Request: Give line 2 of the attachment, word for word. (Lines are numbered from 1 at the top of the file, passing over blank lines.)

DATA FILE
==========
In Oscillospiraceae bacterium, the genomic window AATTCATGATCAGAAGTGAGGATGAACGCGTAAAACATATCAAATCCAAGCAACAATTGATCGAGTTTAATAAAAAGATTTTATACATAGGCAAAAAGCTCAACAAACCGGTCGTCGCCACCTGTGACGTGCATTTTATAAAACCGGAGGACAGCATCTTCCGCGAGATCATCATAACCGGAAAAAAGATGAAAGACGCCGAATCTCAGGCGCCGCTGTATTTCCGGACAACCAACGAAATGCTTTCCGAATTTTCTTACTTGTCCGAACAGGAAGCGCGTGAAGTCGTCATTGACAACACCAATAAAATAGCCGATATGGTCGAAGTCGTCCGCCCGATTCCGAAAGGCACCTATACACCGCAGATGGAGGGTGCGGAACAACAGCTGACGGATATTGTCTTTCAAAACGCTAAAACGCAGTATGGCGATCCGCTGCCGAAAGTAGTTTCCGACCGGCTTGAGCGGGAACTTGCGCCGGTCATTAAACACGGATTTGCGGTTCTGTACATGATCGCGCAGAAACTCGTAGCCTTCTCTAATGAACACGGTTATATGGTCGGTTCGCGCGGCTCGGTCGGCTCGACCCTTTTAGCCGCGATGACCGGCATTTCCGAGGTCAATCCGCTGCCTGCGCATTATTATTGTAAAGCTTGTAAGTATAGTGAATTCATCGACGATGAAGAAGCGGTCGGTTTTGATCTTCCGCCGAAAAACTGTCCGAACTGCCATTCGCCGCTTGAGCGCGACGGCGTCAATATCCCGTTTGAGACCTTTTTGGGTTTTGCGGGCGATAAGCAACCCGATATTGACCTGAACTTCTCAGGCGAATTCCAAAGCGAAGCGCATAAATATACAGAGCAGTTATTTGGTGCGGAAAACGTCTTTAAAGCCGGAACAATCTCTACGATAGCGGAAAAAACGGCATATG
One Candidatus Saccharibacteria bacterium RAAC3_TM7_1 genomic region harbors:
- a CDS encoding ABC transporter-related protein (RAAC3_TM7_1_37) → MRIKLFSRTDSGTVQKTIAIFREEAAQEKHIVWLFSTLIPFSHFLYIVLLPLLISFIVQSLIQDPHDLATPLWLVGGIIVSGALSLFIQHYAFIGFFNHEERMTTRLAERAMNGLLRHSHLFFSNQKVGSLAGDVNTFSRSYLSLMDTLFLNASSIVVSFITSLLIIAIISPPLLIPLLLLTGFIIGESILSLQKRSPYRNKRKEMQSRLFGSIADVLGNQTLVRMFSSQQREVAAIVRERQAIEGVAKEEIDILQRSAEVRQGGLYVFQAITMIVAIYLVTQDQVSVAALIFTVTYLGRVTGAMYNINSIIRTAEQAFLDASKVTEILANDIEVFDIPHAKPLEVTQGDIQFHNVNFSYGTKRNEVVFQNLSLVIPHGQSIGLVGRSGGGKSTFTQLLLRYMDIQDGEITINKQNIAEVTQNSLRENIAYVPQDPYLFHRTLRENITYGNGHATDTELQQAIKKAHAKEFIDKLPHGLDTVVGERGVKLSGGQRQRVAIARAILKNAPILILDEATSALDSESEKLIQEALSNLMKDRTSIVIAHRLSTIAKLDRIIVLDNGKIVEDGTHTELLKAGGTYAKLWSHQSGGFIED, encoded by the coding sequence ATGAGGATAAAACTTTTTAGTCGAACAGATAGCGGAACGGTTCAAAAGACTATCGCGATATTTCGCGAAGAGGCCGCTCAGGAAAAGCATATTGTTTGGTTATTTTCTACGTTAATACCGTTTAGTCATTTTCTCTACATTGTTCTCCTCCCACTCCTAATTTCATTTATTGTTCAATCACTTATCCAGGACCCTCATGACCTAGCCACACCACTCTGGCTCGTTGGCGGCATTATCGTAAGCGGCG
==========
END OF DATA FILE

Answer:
One Candidatus Saccharibacteria bacterium RAAC3_TM7_1 genomic region harbors: